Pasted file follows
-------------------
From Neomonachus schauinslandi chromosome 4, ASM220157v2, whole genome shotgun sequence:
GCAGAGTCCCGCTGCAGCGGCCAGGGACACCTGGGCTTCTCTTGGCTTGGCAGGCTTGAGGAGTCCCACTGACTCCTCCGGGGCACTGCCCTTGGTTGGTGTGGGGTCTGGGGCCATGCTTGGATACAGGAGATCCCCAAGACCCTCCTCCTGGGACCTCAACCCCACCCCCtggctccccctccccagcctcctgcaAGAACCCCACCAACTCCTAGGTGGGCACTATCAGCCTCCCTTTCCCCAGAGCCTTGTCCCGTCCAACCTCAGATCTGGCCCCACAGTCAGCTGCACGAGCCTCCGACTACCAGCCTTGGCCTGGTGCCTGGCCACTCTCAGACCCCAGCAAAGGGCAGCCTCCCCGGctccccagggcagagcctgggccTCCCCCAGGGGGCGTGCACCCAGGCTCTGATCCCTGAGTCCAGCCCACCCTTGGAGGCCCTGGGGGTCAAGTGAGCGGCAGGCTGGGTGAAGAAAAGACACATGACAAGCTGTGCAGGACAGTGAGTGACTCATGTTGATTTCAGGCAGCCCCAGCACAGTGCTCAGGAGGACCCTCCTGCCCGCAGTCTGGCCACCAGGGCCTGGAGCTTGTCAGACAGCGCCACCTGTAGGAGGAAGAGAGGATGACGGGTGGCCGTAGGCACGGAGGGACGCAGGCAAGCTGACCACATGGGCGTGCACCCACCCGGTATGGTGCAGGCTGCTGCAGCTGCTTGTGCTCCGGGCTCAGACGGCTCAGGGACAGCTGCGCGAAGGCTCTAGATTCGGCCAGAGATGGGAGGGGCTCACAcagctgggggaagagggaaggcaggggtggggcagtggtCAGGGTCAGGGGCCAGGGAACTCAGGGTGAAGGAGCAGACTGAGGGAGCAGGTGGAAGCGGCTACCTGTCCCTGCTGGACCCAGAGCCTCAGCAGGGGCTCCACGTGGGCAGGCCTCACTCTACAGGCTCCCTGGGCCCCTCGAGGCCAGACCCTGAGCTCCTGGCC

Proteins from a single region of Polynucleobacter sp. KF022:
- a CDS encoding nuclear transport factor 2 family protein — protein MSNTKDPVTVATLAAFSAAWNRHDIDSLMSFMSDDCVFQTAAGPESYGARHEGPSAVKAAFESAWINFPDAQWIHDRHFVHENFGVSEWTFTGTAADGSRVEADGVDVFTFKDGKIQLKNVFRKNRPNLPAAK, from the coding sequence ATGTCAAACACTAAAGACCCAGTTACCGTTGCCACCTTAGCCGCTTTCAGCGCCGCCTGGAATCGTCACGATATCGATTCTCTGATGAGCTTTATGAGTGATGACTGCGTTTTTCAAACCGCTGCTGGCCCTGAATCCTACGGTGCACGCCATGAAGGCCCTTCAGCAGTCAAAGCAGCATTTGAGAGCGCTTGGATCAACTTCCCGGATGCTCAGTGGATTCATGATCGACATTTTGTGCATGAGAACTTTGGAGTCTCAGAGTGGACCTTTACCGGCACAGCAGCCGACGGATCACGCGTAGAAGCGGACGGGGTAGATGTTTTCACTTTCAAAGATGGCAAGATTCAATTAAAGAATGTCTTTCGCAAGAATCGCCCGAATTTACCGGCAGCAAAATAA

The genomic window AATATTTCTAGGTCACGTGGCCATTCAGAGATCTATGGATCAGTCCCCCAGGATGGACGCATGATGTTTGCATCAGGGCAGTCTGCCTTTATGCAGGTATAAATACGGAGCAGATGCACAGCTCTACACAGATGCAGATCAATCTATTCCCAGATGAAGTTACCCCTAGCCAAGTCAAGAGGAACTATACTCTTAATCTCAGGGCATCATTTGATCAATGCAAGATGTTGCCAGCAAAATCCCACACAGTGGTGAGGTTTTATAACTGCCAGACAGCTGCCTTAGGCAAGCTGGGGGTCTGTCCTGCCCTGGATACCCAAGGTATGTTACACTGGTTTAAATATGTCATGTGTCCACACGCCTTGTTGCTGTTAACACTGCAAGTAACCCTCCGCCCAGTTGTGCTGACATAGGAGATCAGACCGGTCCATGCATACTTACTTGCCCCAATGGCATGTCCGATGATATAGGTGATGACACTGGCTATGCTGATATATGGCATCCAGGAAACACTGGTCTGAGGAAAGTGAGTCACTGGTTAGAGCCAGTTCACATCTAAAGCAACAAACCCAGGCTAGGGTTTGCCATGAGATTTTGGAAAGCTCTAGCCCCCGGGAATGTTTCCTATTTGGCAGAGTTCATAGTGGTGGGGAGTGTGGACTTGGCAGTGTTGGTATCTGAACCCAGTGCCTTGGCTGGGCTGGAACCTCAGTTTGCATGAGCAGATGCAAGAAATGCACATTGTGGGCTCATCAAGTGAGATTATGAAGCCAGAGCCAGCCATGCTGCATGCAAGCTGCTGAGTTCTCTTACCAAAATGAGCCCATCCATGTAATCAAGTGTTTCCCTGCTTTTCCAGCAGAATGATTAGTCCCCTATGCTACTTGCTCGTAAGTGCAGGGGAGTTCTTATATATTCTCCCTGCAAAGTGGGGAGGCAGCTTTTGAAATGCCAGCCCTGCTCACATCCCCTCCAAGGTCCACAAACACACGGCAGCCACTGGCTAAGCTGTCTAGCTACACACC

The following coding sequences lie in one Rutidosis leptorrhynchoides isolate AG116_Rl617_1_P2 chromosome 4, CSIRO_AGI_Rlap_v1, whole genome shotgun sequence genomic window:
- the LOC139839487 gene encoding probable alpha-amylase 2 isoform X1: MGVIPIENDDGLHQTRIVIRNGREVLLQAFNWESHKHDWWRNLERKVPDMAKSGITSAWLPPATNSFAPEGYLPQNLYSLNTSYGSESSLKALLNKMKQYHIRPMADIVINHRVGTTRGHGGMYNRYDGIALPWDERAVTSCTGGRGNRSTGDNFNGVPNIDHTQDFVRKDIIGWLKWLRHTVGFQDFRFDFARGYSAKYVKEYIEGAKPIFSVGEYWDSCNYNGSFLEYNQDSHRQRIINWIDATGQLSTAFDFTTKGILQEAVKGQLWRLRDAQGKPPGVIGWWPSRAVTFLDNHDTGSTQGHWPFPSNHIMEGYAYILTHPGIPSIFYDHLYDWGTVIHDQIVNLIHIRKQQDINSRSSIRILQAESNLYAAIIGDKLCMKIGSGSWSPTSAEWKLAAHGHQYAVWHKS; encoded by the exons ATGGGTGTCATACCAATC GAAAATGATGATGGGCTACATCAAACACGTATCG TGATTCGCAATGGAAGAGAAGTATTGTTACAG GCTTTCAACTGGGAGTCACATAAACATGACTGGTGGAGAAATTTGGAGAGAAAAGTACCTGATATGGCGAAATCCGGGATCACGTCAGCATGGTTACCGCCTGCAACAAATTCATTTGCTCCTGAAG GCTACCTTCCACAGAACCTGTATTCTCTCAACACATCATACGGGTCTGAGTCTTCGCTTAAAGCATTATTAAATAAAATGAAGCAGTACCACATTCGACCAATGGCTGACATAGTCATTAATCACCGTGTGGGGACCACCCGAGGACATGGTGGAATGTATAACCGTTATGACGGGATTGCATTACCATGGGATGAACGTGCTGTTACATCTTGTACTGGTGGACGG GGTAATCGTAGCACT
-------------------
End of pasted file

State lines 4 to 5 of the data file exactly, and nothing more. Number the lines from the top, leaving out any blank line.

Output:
- a CDS encoding nuclear transport factor 2 family protein — protein MSNTKDPVTVATLAAFSAAWNRHDIDSLMSFMSDDCVFQTAAGPESYGARHEGPSAVKAAFESAWINFPDAQWIHDRHFVHENFGVSEWTFTGTAADGSRVEADGVDVFTFKDGKIQLKNVFRKNRPNLPAAK, from the coding sequence ATGTCAAACACTAAAGACCCAGTTACCGTTGCCACCTTAGCCGCTTTCAGCGCCGCCTGGAATCGTCACGATATCGATTCTCTGATGAGCTTTATGAGTGATGACTGCGTTTTTCAAACCGCTGCTGGCCCTGAATCCTACGGTGCACGCCATGAAGGCCCTTCAGCAGTCAAAGCAGCATTTGAGAGCGCTTGGATCAACTTCCCGGATGCTCAGTGGATTCATGATCGACATTTTGTGCATGAGAACTTTGGAGTCTCAGAGTGGACCTTTACCGGCACAGCAGCCGACGGATCACGCGTAGAAGCGGACGGGGTAGATGTTTTCACTTTCAAAGATGGCAAGATTCAATTAAAGAATGTCTTTCGCAAGAATCGCCCGAATTTACCGGCAGCAAAATAA

The genomic window AATATTTCTAGGTCACGTGGCCATTCAGAGATCTATGGATCAGTCCCCCAGGATGGACGCATGATGTTTGCATCAGGGCAGTCTGCCTTTATGCAGGTATAAATACGGAGCAGATGCACAGCTCTACACAGATGCAGATCAATCTATTCCCAGATGAAGTTACCCCTAGCCAAGTCAAGAGGAACTATACTCTTAATCTCAGGGCATCATTTGATCAATGCAAGATGTTGCCAGCAAAATCCCACACAGTGGTGAGGTTTTATAACTGCCAGACAGCTGCCTTAGGCAAGCTGGGGGTCTGTCCTGCCCTGGATACCCAAGGTATGTTACACTGGTTTAAATATGTCATGTGTCCACACGCCTTGTTGCTGTTAACACTGCAAGTAACCCTCCGCCCAGTTGTGCTGACATAGGAGATCAGACCGGTCCATGCATACTTACTTGCCCCAATGGCATGTCCGATGATATAGGTGATGACACTGGCTATGCTGATATATGGCATCCAGGAAACACTGGTCTGAGGAAAGTGAGTCACTGGTTAGAGCCAGTTCACATCTAAAGCAACAAACCCAGGCTAGGGTTTGCCATGAGATTTTGGAAAGCTCTAGCCCCCGGGAATGTTTCCTATTTGGCAGAGTTCATAGTGGTGGGGAGTGTGGACTTGGCAGTGTTGGTATCTGAACCCAGTGCCTTGGCTGGGCTGGAACCTCAGTTTGCATGAGCAGATGCAAGAAATGCACATTGTGGGCTCATCAAGTGAGATTATGAAGCCAGAGCCAGCCATGCTGCATGCAAGCTGCTGAGTTCTCTTACCAAAATGAGCCCATCCATGTAATCAAGTGTTTCCCTGCTTTTCCAGCAGAATGATTAGTCCCCTATGCTACTTGCTCGTAAGTGCAGGGGAGTTCTTATATATTCTCCCTGCAAAGTGGGGAGGCAGCTTTTGAAATGCCAGCCCTGCTCACATCCCCTCCAAGGTCCACAAACACACGGCAGCCACTGGCTAAGCTGTCTAGCTACACACC